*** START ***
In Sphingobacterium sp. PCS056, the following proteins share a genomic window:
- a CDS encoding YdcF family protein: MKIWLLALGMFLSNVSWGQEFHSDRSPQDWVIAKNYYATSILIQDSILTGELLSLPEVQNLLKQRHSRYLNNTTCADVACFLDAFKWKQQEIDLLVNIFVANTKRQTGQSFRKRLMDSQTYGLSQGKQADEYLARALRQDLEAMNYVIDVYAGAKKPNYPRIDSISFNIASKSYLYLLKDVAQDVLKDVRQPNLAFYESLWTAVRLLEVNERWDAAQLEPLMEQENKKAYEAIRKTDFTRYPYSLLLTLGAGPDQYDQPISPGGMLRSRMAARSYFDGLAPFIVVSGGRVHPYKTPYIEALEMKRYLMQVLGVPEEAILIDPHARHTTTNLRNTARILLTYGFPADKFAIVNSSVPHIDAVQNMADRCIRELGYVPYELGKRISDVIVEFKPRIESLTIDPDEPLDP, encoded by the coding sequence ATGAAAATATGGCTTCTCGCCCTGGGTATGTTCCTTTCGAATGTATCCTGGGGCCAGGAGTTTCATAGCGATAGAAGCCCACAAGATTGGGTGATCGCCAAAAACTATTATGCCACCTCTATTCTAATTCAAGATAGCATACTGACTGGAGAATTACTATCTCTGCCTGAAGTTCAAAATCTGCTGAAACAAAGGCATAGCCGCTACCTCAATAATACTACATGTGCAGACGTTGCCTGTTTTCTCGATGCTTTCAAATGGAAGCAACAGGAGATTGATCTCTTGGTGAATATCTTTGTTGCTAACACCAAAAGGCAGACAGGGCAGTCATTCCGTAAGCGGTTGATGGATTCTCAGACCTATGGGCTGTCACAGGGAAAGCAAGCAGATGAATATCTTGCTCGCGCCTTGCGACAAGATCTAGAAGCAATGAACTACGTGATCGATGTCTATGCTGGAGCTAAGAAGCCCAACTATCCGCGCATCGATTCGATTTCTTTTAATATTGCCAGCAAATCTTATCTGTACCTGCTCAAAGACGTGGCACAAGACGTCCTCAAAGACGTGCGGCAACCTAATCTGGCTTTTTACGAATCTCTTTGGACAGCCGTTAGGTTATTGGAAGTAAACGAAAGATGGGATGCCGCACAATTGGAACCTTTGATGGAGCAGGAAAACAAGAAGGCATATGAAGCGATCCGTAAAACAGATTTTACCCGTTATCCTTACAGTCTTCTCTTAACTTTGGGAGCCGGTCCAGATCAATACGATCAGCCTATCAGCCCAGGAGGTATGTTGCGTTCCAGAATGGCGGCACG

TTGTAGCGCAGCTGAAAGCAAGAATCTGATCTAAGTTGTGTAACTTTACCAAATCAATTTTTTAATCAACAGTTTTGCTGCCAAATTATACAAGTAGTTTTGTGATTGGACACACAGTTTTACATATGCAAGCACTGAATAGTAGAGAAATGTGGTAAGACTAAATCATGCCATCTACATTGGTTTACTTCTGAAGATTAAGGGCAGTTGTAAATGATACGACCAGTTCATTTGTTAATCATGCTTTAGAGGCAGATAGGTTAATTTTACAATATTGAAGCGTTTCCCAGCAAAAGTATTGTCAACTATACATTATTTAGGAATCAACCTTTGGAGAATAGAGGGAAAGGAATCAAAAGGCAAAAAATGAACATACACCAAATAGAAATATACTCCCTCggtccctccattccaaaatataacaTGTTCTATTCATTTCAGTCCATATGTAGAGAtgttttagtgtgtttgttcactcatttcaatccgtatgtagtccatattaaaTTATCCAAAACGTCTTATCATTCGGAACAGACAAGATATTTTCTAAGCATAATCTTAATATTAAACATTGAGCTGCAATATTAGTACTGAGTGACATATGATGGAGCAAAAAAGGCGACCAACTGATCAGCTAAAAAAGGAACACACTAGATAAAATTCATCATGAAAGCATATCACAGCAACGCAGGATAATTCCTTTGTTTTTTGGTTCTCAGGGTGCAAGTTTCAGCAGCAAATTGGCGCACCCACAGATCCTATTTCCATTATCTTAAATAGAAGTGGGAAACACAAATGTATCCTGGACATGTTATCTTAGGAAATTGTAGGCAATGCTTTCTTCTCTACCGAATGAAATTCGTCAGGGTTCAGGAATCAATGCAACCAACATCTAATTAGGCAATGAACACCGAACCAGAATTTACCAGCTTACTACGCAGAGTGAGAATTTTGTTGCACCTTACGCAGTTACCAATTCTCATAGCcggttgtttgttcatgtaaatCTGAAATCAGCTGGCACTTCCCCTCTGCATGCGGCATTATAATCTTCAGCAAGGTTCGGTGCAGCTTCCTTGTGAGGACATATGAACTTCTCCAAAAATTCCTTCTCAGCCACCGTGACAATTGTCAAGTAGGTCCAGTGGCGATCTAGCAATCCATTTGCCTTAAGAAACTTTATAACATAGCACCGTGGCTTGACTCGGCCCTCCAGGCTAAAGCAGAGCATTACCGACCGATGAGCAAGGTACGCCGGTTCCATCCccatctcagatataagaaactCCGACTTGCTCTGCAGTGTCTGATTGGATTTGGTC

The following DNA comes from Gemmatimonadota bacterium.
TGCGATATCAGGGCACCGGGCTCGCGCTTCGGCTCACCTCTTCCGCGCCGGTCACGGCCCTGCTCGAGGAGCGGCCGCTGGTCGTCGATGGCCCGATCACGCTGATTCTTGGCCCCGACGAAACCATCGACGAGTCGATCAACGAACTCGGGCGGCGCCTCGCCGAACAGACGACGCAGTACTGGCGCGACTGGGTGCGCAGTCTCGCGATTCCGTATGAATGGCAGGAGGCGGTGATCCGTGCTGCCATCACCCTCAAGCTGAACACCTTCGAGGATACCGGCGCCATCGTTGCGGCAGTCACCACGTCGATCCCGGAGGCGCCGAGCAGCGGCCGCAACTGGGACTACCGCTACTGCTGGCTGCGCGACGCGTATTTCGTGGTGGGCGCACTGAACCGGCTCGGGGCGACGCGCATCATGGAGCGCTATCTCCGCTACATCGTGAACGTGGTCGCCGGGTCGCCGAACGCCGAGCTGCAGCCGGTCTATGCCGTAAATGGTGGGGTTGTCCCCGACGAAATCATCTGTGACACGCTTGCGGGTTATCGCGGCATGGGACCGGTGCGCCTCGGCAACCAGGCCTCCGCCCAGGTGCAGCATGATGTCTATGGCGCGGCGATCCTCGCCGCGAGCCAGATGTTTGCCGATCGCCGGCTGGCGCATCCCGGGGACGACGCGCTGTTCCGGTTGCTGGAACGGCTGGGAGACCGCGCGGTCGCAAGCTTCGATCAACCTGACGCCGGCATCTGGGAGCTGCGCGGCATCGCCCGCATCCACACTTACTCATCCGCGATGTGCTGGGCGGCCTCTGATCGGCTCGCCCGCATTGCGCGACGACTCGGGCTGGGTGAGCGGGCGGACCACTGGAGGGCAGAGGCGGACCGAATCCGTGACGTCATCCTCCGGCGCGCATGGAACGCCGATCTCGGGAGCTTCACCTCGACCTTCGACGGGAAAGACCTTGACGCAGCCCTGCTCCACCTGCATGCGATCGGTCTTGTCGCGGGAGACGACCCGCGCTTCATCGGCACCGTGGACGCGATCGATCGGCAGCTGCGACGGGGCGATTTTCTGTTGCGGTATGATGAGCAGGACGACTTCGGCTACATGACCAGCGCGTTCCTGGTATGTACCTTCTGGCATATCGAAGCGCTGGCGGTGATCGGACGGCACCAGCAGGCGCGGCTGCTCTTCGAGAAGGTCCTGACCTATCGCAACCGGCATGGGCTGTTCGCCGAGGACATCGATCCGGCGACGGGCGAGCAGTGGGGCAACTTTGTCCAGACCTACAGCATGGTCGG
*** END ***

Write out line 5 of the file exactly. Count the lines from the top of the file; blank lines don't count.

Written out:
TGCGATATCAGGGCACCGGGCTCGCGCTTCGGCTCACCTCTTCCGCGCCGGTCACGGCCCTGCTCGAGGAGCGGCCGCTGGTCGTCGATGGCCCGATCACGCTGATTCTTGGCCCCGACGAAACCATCGACGAGTCGATCAACGAACTCGGGCGGCGCCTCGCCGAACAGACGACGCAGTACTGGCGCGACTGGGTGCGCAGTCTCGCGATTCCGTATGAATGGCAGGAGGCGGTGATCCGTGCTGCCATCACCCTCAAGCTGAACACCTTCGAGGATACCGGCGCCATCGTTGCGGCAGTCACCACGTCGATCCCGGAGGCGCCGAGCAGCGGCCGCAACTGGGACTACCGCTACTGCTGGCTGCGCGACGCGTATTTCGTGGTGGGCGCACTGAACCGGCTCGGGGCGACGCGCATCATGGAGCGCTATCTCCGCTACATCGTGAACGTGGTCGCCGGGTCGCCGAACGCCGAGCTGCAGCCGGTCTATGCCGTAAATGGTGGGGTTGTCCCCGACGAAATCATCTGTGACACGCTTGCGGGTTATCGCGGCATGGGACCGGTGCGCCTCGGCAACCAGGCCTCCGCCCAGGTGCAGCATGATGTCTATGGCGCGGCGATCCTCGCCGCGAGCCAGATGTTTGCCGATCGCCGGCTGGCGCATCCCGGGGACGACGCGCTGTTCCGGTTGCTGGAACGGCTGGGAGACCGCGCGGTCGCAAGCTTCGATCAACCTGACGCCGGCATCTGGGAGCTGCGCGGCATCGCCCGCATCCACACTTACTCATCCGCGATGTGCTGGGCGGCCTCTGATCGGCTCGCCCGCATTGCGCGACGACTCGGGCTGGGTGAGCGGGCGGACCACTGGAGGGCAGAGGCGGACCGAATCCGTGACGTCATCCTCCGGCGCGCATGGAACGCCGATCTCGGGAGCTTCACCTCGACCTTCGACGGGAAAGACCTTGACGCAGCCCTGCTCCACCTGCATGCGATCGGTCTTGTCGCGGGAGACGACCCGCGCTTCATCGGCACCGTGGACGCGATCGATCGGCAGCTGCGACGGGGCGATTTTCTGTTGCGGTATGATGAGCAGGACGACTTCGGCTACATGACCAGCGCGTTCCTGGTATGTACCTTCTGGCATATCGAAGCGCTGGCGGTGATCGGACGGCACCAGCAGGCGCGGCTGCTCTTCGAGAAGGTCCTGACCTATCGCAACCGGCATGGGCTGTTCGCCGAGGACATCGATCCGGCGACGGGCGAGCAGTGGGGCAACTTTGTCCAGACCTACAGCATGGTCGG